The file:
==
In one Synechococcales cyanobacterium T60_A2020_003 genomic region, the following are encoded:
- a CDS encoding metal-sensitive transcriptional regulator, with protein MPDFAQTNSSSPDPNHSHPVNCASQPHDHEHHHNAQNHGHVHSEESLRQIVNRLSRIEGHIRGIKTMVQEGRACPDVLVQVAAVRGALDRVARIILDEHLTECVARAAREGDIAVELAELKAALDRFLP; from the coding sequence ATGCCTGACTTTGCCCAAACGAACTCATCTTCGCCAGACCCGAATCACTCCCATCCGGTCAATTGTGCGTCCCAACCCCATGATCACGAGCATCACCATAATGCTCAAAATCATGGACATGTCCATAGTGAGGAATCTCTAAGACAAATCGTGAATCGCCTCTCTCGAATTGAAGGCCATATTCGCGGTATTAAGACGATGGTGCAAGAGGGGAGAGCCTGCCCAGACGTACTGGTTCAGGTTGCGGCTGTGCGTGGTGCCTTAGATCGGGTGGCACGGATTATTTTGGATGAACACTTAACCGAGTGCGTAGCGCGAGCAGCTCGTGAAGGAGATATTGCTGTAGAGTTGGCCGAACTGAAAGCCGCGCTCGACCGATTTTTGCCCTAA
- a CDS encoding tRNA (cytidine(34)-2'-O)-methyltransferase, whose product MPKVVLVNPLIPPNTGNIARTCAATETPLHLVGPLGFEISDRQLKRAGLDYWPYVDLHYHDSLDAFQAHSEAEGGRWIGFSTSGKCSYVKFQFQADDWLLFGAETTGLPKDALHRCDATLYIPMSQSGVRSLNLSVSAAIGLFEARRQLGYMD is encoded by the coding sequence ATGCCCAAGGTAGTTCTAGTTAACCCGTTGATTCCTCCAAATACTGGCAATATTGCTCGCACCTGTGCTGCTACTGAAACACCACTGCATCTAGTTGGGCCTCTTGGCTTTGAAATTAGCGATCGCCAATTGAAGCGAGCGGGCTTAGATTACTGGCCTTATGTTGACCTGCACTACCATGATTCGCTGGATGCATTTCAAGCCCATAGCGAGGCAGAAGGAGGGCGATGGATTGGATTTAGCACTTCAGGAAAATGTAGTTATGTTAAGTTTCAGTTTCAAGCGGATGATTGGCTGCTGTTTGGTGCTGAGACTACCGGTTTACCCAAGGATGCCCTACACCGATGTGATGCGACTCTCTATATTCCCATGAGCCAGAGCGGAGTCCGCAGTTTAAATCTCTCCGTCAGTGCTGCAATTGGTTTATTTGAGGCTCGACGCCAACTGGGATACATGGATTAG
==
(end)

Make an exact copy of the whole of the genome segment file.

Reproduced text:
In one Synechococcales cyanobacterium T60_A2020_003 genomic region, the following are encoded:
- a CDS encoding metal-sensitive transcriptional regulator, with protein MPDFAQTNSSSPDPNHSHPVNCASQPHDHEHHHNAQNHGHVHSEESLRQIVNRLSRIEGHIRGIKTMVQEGRACPDVLVQVAAVRGALDRVARIILDEHLTECVARAAREGDIAVELAELKAALDRFLP; from the coding sequence ATGCCTGACTTTGCCCAAACGAACTCATCTTCGCCAGACCCGAATCACTCCCATCCGGTCAATTGTGCGTCCCAACCCCATGATCACGAGCATCACCATAATGCTCAAAATCATGGACATGTCCATAGTGAGGAATCTCTAAGACAAATCGTGAATCGCCTCTCTCGAATTGAAGGCCATATTCGCGGTATTAAGACGATGGTGCAAGAGGGGAGAGCCTGCCCAGACGTACTGGTTCAGGTTGCGGCTGTGCGTGGTGCCTTAGATCGGGTGGCACGGATTATTTTGGATGAACACTTAACCGAGTGCGTAGCGCGAGCAGCTCGTGAAGGAGATATTGCTGTAGAGTTGGCCGAACTGAAAGCCGCGCTCGACCGATTTTTGCCCTAA
- a CDS encoding tRNA (cytidine(34)-2'-O)-methyltransferase, whose product MPKVVLVNPLIPPNTGNIARTCAATETPLHLVGPLGFEISDRQLKRAGLDYWPYVDLHYHDSLDAFQAHSEAEGGRWIGFSTSGKCSYVKFQFQADDWLLFGAETTGLPKDALHRCDATLYIPMSQSGVRSLNLSVSAAIGLFEARRQLGYMD is encoded by the coding sequence ATGCCCAAGGTAGTTCTAGTTAACCCGTTGATTCCTCCAAATACTGGCAATATTGCTCGCACCTGTGCTGCTACTGAAACACCACTGCATCTAGTTGGGCCTCTTGGCTTTGAAATTAGCGATCGCCAATTGAAGCGAGCGGGCTTAGATTACTGGCCTTATGTTGACCTGCACTACCATGATTCGCTGGATGCATTTCAAGCCCATAGCGAGGCAGAAGGAGGGCGATGGATTGGATTTAGCACTTCAGGAAAATGTAGTTATGTTAAGTTTCAGTTTCAAGCGGATGATTGGCTGCTGTTTGGTGCTGAGACTACCGGTTTACCCAAGGATGCCCTACACCGATGTGATGCGACTCTCTATATTCCCATGAGCCAGAGCGGAGTCCGCAGTTTAAATCTCTCCGTCAGTGCTGCAATTGGTTTATTTGAGGCTCGACGCCAACTGGGATACATGGATTAG